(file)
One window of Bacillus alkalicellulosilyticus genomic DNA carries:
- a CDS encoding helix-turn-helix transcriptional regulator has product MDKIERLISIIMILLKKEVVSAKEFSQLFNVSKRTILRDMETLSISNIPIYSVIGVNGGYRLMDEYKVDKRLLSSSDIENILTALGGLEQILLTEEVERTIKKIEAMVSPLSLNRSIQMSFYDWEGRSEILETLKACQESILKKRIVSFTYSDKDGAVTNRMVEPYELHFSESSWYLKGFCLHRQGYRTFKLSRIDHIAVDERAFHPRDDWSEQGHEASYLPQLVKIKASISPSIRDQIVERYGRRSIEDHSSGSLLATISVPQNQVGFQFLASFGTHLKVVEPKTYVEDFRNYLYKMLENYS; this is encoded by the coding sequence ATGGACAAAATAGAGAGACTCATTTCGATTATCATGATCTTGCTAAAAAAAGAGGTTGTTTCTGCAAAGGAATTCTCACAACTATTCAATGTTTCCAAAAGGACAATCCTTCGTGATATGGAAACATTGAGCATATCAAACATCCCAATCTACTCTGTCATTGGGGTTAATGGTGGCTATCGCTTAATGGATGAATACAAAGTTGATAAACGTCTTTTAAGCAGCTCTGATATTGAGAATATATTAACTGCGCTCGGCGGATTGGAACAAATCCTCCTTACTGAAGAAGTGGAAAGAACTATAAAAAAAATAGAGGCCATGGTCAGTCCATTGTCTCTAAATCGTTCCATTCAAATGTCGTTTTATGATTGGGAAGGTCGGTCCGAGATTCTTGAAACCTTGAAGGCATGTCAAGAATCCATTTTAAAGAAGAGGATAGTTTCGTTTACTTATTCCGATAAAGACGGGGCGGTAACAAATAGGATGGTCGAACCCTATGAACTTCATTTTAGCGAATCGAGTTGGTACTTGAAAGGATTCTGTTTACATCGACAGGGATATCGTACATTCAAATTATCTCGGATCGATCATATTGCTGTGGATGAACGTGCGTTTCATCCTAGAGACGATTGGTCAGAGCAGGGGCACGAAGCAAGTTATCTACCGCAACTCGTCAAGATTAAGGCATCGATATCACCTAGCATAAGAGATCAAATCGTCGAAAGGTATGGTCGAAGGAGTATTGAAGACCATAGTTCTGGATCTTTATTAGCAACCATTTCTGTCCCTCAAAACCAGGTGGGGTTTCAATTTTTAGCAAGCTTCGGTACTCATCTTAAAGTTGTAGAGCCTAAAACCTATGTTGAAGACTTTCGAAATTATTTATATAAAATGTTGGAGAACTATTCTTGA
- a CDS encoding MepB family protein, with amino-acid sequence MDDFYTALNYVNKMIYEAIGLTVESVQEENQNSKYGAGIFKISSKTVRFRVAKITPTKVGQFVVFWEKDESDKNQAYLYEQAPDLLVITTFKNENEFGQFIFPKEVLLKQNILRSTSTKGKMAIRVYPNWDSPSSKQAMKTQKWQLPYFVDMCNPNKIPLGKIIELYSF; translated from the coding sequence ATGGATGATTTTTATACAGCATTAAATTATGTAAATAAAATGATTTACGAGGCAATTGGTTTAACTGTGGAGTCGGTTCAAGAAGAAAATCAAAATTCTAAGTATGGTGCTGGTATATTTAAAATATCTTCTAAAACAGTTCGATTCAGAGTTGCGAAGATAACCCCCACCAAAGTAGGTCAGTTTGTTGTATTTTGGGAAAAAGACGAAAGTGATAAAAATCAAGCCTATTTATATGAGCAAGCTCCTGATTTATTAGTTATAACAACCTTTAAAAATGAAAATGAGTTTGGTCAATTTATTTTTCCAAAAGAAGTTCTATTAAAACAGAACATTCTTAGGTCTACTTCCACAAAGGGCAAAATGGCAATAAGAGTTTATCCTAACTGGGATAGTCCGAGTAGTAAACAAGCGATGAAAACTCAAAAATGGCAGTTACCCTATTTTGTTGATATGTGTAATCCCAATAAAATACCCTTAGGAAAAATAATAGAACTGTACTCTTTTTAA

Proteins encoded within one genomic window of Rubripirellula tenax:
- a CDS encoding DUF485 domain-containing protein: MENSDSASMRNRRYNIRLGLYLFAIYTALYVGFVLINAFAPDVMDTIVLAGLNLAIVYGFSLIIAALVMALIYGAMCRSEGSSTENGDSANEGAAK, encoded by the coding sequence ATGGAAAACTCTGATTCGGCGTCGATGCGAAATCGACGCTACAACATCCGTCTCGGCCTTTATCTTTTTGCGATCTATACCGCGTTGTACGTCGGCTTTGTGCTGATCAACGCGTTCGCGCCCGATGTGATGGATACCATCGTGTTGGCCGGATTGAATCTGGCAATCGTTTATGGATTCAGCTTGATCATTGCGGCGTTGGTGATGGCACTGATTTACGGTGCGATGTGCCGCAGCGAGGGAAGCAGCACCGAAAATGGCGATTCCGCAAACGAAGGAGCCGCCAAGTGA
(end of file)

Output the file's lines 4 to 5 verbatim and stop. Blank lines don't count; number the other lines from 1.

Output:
Proteins encoded within one genomic window of Rubripirellula tenax:
- a CDS encoding DUF485 domain-containing protein: MENSDSASMRNRRYNIRLGLYLFAIYTALYVGFVLINAFAPDVMDTIVLAGLNLAIVYGFSLIIAALVMALIYGAMCRSEGSSTENGDSANEGAAK, encoded by the coding sequence ATGGAAAACTCTGATTCGGCGTCGATGCGAAATCGACGCTACAACATCCGTCTCGGCCTTTATCTTTTTGCGATCTATACCGCGTTGTACGTCGGCTTTGTGCTGATCAACGCGTTCGCGCCCGATGTGATGGATACCATCGTGTTGGCCGGATTGAATCTGGCAATCGTTTATGGATTCAGCTTGATCATTGCGGCGTTGGTGATGGCACTGATTTACGGTGCGATGTGCCGCAGCGAGGGAAGCAGCACCGAAAATGGCGATTCCGCAAACGAAGGAGCCGCCAAGTGA